The Daily News’ Bill Madden was on Chris Russo’s MLB Network Radio on SiriusXM this afternoon, reacting to Deadspin’s purchase of a Hall of Fame vote from a BBWAA member. Go listen to the segment here. You will not be shocked to learn that Madden is not pleased with this.
Madden started out by saying that whoever sold his or her vote would be “dead in the baseball writers …” which he later clarified to mean drummed out, saying “this person will be forever banished from the Baseball Writers’ Association.” He added that this is “one of the most despicable things I can ever think of.”
All of which is understandable. To be clear: I personally think this is all a riot and could serve to open some people’s eyes about how messed up the Hall of Fame voting is. But the organization itself can’t tolerate this. Indeed, if I were a senior or managing member of the BBWAA I’d be angry too, in that it makes the organization look like a joke. If and when this person is kicked out of the BBWAA it will be well-deserved and a totally valid thing for the BBWAA to do. Take a provocative action and pay the price, you know.
But the desire for someone in the BBWAA to essentially give the organization the finger here is easy to sympathize with when you hear Madden start to get self-righteous about the BBWAA’s role in the Hall of Fame voting. Madden, when trying to illustrate why it’s so off-base to go after the BBWAA like Deadspin, this voter and other critics are, says “it’s because of the baseball writers — because it’s so hard to get into the Hall of Fame — that’s the reason this is the only Hall of Fame that anyone gives a damn about.”
Me personally? I’d say they give a damn about it because of the baseball stuff. The players inducted, the history it represents and the memorabilia and mementos the institution curates and maintains. The fact that it chronicles and honors a sport with a far richer and far longer history than those other Halls of Fame he mentions do.
But hey, if Madden and other baseball writers believe that it is their gatekeeping which gives the place public legitimacy, well, God bless them. But understand that such an arrogance is exactly why people like Deadspin and this rogue voter are doing what they’re doing. And why, in the Internet age, when people who do not work for newspapers can actually have their voices heard, the folks who are the gatekeepers are getting a lot of blowback.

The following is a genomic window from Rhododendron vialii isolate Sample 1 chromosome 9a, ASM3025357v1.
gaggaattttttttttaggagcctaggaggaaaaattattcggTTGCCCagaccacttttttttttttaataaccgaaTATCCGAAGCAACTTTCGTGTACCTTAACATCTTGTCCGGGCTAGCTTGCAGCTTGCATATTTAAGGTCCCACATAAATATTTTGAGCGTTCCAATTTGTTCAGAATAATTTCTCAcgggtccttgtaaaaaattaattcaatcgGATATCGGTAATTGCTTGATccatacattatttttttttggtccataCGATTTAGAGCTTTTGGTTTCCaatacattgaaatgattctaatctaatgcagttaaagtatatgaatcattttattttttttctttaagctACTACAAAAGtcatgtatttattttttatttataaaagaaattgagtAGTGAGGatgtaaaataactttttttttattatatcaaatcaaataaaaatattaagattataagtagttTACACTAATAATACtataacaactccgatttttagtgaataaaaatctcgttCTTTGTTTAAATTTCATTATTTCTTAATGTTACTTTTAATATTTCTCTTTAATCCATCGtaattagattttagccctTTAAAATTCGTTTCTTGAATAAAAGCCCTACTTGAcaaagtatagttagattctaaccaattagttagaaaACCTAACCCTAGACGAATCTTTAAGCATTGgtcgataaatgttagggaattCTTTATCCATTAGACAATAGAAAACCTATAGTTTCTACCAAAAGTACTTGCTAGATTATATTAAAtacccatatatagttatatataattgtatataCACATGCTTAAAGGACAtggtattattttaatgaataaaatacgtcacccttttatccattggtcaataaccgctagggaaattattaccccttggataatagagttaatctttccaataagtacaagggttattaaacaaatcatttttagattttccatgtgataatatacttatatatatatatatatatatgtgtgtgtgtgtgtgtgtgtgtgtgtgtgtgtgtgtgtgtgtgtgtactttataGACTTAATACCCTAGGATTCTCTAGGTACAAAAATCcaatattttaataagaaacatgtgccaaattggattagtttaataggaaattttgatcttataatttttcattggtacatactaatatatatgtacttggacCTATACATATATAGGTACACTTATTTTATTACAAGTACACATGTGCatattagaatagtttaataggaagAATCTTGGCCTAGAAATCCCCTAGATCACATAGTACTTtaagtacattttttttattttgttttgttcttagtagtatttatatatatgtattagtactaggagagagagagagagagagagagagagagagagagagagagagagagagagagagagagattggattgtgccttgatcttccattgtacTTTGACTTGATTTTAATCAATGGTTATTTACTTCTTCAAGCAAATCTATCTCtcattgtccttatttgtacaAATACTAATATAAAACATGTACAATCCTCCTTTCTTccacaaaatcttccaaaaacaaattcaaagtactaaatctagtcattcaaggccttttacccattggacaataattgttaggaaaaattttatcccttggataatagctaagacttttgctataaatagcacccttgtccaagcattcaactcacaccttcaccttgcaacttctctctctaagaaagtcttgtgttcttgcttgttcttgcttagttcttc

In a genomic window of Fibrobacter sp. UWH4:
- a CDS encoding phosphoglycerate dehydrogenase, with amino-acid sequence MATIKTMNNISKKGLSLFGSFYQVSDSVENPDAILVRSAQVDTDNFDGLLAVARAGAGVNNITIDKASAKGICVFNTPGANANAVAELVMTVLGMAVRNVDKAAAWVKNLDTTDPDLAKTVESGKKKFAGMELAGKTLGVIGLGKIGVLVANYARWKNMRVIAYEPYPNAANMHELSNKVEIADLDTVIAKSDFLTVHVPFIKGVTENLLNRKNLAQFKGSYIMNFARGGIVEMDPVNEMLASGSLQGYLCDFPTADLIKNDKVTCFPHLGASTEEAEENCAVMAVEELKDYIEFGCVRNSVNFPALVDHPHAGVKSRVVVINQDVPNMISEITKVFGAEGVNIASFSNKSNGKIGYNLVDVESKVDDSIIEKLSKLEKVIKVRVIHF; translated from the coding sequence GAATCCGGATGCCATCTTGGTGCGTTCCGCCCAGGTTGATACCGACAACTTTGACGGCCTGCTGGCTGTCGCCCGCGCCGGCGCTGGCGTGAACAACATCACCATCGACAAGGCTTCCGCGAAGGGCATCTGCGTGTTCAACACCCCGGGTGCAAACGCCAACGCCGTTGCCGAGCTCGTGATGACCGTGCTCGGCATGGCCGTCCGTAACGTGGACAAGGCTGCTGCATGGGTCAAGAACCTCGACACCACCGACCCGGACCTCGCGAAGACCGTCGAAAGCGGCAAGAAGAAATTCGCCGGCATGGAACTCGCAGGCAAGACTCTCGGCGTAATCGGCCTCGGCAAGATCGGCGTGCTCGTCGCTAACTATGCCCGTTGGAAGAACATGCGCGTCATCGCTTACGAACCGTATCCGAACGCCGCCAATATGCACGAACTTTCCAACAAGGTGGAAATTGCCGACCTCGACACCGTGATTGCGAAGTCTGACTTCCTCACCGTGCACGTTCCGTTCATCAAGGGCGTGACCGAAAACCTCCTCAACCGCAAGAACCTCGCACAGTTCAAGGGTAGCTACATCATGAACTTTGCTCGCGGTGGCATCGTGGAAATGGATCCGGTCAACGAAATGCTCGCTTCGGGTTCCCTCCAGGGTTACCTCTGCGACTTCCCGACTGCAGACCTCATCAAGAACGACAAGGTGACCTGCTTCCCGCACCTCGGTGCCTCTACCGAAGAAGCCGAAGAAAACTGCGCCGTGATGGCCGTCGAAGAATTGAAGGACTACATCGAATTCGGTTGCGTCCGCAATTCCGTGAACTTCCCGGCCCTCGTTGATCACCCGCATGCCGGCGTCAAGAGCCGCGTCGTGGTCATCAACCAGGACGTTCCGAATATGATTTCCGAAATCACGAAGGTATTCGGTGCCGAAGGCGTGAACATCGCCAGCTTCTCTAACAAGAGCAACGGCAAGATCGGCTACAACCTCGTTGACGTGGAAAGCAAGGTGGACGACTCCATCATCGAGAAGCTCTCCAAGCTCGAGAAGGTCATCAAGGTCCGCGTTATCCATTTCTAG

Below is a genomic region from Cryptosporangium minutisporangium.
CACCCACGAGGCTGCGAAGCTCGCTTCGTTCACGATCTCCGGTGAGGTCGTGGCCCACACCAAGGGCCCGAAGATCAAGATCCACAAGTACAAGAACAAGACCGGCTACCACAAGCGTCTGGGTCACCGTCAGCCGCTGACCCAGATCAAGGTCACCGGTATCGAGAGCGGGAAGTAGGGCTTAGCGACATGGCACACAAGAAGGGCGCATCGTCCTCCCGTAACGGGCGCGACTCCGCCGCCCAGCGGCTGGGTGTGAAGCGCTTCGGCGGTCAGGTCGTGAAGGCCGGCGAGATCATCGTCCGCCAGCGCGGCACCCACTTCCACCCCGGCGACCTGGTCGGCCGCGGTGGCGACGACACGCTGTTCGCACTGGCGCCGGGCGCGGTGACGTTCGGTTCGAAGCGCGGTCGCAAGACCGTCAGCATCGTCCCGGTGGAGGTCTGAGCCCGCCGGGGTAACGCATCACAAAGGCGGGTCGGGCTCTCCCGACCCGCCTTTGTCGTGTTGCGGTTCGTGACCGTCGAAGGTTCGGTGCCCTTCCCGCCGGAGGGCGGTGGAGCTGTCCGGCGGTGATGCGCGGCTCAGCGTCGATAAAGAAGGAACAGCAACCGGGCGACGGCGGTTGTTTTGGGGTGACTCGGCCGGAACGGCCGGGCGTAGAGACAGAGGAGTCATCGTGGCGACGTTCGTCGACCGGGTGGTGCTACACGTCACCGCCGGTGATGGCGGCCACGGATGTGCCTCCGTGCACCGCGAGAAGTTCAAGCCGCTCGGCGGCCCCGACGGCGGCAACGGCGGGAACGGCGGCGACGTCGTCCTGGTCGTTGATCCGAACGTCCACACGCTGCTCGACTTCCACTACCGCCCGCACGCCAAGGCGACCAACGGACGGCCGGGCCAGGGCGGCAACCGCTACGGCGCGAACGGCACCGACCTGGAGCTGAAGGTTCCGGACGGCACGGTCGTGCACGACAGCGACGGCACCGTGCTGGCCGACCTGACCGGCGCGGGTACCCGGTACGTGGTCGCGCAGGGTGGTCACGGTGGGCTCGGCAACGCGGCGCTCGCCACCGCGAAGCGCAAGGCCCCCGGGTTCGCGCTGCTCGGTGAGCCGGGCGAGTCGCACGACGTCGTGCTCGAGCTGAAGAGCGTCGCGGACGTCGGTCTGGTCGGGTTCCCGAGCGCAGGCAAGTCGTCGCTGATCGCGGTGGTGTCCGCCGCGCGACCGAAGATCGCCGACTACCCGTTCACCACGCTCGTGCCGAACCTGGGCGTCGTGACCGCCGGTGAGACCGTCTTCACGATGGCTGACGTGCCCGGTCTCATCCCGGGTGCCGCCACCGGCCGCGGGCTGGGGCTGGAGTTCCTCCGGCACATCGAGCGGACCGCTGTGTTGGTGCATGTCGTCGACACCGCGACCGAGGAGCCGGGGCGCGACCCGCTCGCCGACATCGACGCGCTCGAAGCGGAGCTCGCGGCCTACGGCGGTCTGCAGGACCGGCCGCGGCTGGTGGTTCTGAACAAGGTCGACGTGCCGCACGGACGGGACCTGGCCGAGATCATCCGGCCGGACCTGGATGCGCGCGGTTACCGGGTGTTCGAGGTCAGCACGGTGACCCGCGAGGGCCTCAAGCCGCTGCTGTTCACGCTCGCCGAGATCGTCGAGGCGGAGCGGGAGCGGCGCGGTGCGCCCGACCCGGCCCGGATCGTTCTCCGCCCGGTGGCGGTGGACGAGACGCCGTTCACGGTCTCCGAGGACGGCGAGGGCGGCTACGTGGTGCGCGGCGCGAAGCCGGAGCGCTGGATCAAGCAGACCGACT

MLB.com’s Jenifer Langosch reports that Cardinals’ shortstop Aledmys Diaz has been sporting a new look around Busch Stadium with a pair of “strobe glasses,” technology-enhanced specs designed to help athletes focus on the ball. Like a strobe light, the lenses of these glasses affect a player’s vision by rapidly changing opacity, giving its wearers the illusion that the objects they see are moving more slowly than normal. Once a player adjusts to the new speed of play, they gain a greater sense of control and are able to time their actions with more precision.
Diaz isn’t the first MLB player to utilize the technology, just the first Cardinals’ player to do so. It’s been tested by Bryce Harper, Corey Brown, Tommy Joseph, Austin Hedges and Joe Mauer, among others around the league, and has been used for everything from refining a catcher’s reflexes behind the plate to tweaking a hitter’s ability to track a pitch. Per Langosch, Diaz has been using the glasses to hone in on the ball during pregame drills, increasing both his confidence and response time on the field and improving his defense at short.
The shortstop has been the focus of some concern this season after seeing a sizable dip in his production at the plate, and his five fielding errors, 0.6 UZR and 0.6 fWAR haven’t helped matters, either. He sustained a minor thumb injury during an at-bat on Friday night, and was left off of the Cardinals’ starting lineup on Saturday, though manager Mike Matheny didn’t rule out his ability to pinch-hit during the series. While the strobe glasses are a good start, Diaz will need more than a pair of specs to match the spotlight-worthy performance he turned out during his rookie season in 2016.
Red Sox’ left-hander Eduardo Rodriguez may finally get a chance at cracking the rotation again, assuming all goes well in Double-A Portland first. Rodriguez took the field prior to the club’s afternoon session with the Angels, firing 68 pitches in a simulated game as he prepared for an upcoming rehab assignment in Portland on Thursday.
The 24-year-old southpaw suffered a right knee subluxation during pregame warmups on June 1, and it’s been a slow path to recovery ever since. It’s not the first time Rodriguez has had issues with his right knee — he sustained a similar injury during spring training last year — and this time around, the Red Sox weren’t about to gamble with their starter’s health. Ian Browne of MLB.com reports that Rodriguez was put in a knee brace and underwent exercises designed to help him regain some mobility and stability while he worked back up to full strength on the mound.
He’ll still need to prove he can throw a 75- to 80-pitch outing in Double-A, and barring any significant setbacks, will likely rejoin the Red Sox’ pitching staff when they visit the Rangers next month. In the meantime, the club will continue to cycle starters through the No. 5 spot, which has seen no fewer than three different pitchers since Rodriguez hit the disabled list. The lefty is 4-2 in 10 starts this season after logging a 3.54 ERA, 3.1 BB/9 and career-high 9.6 SO/9 through his first 61 innings.